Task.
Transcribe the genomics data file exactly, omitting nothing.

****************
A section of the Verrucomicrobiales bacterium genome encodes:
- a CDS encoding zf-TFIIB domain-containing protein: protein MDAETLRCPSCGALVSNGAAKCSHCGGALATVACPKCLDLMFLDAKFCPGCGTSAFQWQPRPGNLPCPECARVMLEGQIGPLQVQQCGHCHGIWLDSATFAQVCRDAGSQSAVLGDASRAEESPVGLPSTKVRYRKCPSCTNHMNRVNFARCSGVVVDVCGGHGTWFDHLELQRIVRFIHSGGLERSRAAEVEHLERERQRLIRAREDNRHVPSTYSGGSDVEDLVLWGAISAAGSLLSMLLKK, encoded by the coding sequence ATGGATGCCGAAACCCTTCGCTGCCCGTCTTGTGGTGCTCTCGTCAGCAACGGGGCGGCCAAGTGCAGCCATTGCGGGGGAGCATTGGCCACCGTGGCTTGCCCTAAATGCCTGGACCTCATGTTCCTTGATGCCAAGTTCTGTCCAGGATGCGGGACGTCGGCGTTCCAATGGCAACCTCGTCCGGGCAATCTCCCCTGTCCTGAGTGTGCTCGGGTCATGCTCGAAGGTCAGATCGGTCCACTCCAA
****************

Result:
A section of the Verrucomicrobiales bacterium genome encodes:
- a CDS encoding zf-TFIIB domain-containing protein: protein MDAETLRCPSCGALVSNGAAKCSHCGGALATVACPKCLDLMFLDAKFCPGCGTSAFQWQPRPGNLPCPECARVMLEGQIGPLQVQQCGHCHGIWLDSATFAQVCRDAGSQSAVLGDASRAEESPVGLPSTKVRYRKCPSCTNHMNRVNFARCSGVVVDVCGGHGTWFDHLELQRIVRFIHSGGLERSRAAEVEHLERERQRLIRAREDNRHVPSTYSGGSDVEDLVLWGAISAAGSLLSMLLKK, encoded by the coding sequence ATGGATGCCGAAACCCTTCGCTGCCCGTCTTGTGGTGCTCTCGTCAGCAACGGGGCGGCCAAGTGCAGCCATTGCGGGGGAGCATTGGCCACCGTGGCTTGCCCTAAATGCCTGGACCTCATGTTCCTTGATGCCAAGTTCTGTCCAGGATGCGGGACGTCGGCGTTCCAATGGCAACCTCGTCCGGGCAATCTCCCCTGTCCTGAGTGTGCTCGGGTCATGCTCGAAGGTCAGATCGGTCCACTCCAA